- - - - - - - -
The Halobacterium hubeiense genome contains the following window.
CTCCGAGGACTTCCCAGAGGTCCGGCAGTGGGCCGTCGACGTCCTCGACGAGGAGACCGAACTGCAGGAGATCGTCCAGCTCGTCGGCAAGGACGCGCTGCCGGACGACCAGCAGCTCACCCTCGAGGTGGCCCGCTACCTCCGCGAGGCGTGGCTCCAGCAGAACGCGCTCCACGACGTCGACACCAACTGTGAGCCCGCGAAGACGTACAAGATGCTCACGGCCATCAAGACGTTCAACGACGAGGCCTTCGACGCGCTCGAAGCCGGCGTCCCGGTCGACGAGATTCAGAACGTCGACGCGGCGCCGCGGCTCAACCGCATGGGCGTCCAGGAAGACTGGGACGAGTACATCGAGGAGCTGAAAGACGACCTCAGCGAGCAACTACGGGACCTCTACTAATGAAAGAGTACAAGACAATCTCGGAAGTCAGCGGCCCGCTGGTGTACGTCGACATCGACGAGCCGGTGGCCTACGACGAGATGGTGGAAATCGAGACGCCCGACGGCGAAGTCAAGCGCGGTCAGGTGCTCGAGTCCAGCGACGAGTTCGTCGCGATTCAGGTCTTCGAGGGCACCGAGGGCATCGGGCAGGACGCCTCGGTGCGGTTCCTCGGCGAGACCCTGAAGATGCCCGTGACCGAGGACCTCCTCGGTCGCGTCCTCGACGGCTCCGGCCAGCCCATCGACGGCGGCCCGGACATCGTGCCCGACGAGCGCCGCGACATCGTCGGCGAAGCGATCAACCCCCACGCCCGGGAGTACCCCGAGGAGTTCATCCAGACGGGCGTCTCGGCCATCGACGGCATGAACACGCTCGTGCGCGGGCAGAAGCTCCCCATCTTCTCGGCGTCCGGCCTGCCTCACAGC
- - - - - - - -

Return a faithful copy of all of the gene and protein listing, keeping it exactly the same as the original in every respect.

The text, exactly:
The Halobacterium hubeiense genome contains the following window.
CTCCGAGGACTTCCCAGAGGTCCGGCAGTGGGCCGTCGACGTCCTCGACGAGGAGACCGAACTGCAGGAGATCGTCCAGCTCGTCGGCAAGGACGCGCTGCCGGACGACCAGCAGCTCACCCTCGAGGTGGCCCGCTACCTCCGCGAGGCGTGGCTCCAGCAGAACGCGCTCCACGACGTCGACACCAACTGTGAGCCCGCGAAGACGTACAAGATGCTCACGGCCATCAAGACGTTCAACGACGAGGCCTTCGACGCGCTCGAAGCCGGCGTCCCGGTCGACGAGATTCAGAACGTCGACGCGGCGCCGCGGCTCAACCGCATGGGCGTCCAGGAAGACTGGGACGAGTACATCGAGGAGCTGAAAGACGACCTCAGCGAGCAACTACGGGACCTCTACTAATGAAAGAGTACAAGACAATCTCGGAAGTCAGCGGCCCGCTGGTGTACGTCGACATCGACGAGCCGGTGGCCTACGACGAGATGGTGGAAATCGAGACGCCCGACGGCGAAGTCAAGCGCGGTCAGGTGCTCGAGTCCAGCGACGAGTTCGTCGCGATTCAGGTCTTCGAGGGCACCGAGGGCATCGGGCAGGACGCCTCGGTGCGGTTCCTCGGCGAGACCCTGAAGATGCCCGTGACCGAGGACCTCCTCGGTCGCGTCCTCGACGGCTCCGGCCAGCCCATCGACGGCGGCCCGGACATCGTGCCCGACGAGCGCCGCGACATCGTCGGCGAAGCGATCAACCCCCACGCCCGGGAGTACCCCGAGGAGTTCATCCAGACGGGCGTCTCGGCCATCGACGGCATGAACACGCTCGTGCGCGGGCAGAAGCTCCCCATCTTCTCGGCGTCCGGCCTGCCTCACAGC